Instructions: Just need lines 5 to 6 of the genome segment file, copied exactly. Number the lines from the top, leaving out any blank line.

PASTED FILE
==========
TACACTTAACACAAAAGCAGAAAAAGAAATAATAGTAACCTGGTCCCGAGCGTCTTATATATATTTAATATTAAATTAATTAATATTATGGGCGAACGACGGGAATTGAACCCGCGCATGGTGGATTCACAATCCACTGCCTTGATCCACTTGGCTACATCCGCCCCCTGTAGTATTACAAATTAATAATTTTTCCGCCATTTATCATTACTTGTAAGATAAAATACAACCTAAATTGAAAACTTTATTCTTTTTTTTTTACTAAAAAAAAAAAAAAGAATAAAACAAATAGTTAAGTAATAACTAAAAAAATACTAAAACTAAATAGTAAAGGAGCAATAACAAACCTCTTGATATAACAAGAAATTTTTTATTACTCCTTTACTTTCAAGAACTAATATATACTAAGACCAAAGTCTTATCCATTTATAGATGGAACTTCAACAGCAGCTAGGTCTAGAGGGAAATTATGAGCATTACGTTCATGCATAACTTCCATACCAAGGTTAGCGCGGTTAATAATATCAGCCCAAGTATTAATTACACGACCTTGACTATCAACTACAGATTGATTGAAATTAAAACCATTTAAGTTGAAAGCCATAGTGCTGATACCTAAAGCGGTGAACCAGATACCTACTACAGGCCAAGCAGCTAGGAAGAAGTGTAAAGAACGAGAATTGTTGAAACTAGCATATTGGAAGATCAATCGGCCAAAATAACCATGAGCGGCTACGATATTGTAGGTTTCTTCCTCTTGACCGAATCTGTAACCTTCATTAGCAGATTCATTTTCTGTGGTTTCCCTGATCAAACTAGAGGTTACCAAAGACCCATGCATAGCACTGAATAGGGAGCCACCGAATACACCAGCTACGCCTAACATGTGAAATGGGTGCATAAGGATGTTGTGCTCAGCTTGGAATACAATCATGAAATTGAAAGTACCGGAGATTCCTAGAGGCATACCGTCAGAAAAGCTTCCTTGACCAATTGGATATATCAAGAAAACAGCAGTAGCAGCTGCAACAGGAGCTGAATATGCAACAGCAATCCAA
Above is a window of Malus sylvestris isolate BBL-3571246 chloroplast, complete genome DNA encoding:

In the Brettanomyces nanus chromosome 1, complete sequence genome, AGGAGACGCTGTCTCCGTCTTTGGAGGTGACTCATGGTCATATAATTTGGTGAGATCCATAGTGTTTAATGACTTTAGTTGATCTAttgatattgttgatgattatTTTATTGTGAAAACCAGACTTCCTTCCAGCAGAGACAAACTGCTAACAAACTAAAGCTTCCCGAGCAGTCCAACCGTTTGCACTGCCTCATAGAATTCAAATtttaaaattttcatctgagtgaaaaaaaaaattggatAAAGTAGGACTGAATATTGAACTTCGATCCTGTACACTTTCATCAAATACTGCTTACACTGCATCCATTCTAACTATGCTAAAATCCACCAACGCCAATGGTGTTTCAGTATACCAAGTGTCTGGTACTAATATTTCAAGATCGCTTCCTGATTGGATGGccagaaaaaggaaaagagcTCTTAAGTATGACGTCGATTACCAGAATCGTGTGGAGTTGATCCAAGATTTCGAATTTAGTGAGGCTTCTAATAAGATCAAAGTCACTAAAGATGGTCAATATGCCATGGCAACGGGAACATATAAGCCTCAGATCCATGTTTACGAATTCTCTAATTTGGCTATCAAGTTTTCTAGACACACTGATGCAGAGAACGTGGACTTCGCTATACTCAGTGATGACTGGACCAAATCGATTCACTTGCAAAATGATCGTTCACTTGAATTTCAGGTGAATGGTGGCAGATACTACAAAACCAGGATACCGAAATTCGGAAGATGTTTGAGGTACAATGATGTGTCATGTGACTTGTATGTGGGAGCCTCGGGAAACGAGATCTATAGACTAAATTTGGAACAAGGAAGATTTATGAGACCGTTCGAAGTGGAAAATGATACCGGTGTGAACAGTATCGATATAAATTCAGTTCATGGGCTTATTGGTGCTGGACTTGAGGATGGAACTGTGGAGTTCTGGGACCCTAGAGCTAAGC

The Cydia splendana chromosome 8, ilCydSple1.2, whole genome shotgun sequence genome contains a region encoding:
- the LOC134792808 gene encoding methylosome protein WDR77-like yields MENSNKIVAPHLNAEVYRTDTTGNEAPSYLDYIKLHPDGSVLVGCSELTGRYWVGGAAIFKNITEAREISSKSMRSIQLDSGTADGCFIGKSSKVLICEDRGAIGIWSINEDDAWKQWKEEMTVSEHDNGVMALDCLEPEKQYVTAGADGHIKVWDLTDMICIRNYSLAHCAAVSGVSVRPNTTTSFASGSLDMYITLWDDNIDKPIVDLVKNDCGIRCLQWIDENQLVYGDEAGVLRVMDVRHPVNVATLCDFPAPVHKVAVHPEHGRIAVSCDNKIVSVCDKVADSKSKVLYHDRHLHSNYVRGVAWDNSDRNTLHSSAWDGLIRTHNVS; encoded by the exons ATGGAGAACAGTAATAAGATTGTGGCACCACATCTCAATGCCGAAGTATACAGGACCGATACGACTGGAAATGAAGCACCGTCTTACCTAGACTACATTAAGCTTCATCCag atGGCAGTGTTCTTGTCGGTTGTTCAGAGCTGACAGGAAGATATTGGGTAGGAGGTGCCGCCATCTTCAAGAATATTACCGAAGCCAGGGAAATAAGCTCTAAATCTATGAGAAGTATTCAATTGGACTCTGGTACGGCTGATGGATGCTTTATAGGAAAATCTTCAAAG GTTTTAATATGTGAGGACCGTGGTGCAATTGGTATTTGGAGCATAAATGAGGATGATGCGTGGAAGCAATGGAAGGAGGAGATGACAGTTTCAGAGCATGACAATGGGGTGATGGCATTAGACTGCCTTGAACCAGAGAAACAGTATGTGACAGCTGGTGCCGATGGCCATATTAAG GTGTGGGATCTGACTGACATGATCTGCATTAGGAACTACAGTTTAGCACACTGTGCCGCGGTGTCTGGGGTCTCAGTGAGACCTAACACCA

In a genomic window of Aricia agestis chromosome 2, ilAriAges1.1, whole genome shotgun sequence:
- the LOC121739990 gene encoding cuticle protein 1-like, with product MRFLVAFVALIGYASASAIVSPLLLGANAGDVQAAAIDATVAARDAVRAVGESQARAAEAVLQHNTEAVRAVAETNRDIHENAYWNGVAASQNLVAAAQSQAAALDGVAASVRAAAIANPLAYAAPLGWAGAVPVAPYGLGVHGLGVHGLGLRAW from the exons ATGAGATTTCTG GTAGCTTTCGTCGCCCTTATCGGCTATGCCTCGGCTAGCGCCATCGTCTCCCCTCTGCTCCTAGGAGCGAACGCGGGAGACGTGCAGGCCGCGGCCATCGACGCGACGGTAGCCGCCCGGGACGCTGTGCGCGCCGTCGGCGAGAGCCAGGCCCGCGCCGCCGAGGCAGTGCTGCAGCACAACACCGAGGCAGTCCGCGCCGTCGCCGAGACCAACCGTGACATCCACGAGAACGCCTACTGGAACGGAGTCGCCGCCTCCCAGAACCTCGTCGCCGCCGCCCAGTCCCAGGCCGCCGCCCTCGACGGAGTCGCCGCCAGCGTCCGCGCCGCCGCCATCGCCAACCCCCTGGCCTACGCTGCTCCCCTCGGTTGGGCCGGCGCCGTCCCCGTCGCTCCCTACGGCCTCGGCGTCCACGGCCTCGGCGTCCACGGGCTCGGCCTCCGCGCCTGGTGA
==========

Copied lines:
- the LOC134792808 gene encoding methylosome protein WDR77-like yields MENSNKIVAPHLNAEVYRTDTTGNEAPSYLDYIKLHPDGSVLVGCSELTGRYWVGGAAIFKNITEAREISSKSMRSIQLDSGTADGCFIGKSSKVLICEDRGAIGIWSINEDDAWKQWKEEMTVSEHDNGVMALDCLEPEKQYVTAGADGHIKVWDLTDMICIRNYSLAHCAAVSGVSVRPNTTTSFASGSLDMYITLWDDNIDKPIVDLVKNDCGIRCLQWIDENQLVYGDEAGVLRVMDVRHPVNVATLCDFPAPVHKVAVHPEHGRIAVSCDNKIVSVCDKVADSKSKVLYHDRHLHSNYVRGVAWDNSDRNTLHSSAWDGLIRTHNVS; encoded by the exons ATGGAGAACAGTAATAAGATTGTGGCACCACATCTCAATGCCGAAGTATACAGGACCGATACGACTGGAAATGAAGCACCGTCTTACCTAGACTACATTAAGCTTCATCCag atGGCAGTGTTCTTGTCGGTTGTTCAGAGCTGACAGGAAGATATTGGGTAGGAGGTGCCGCCATCTTCAAGAATATTACCGAAGCCAGGGAAATAAGCTCTAAATCTATGAGAAGTATTCAATTGGACTCTGGTACGGCTGATGGATGCTTTATAGGAAAATCTTCAAAG GTTTTAATATGTGAGGACCGTGGTGCAATTGGTATTTGGAGCATAAATGAGGATGATGCGTGGAAGCAATGGAAGGAGGAGATGACAGTTTCAGAGCATGACAATGGGGTGATGGCATTAGACTGCCTTGAACCAGAGAAACAGTATGTGACAGCTGGTGCCGATGGCCATATTAAG GTGTGGGATCTGACTGACATGATCTGCATTAGGAACTACAGTTTAGCACACTGTGCCGCGGTGTCTGGGGTCTCAGTGAGACCTAACACCA

In a genomic window of Aricia agestis chromosome 2, ilAriAges1.1, whole genome shotgun sequence: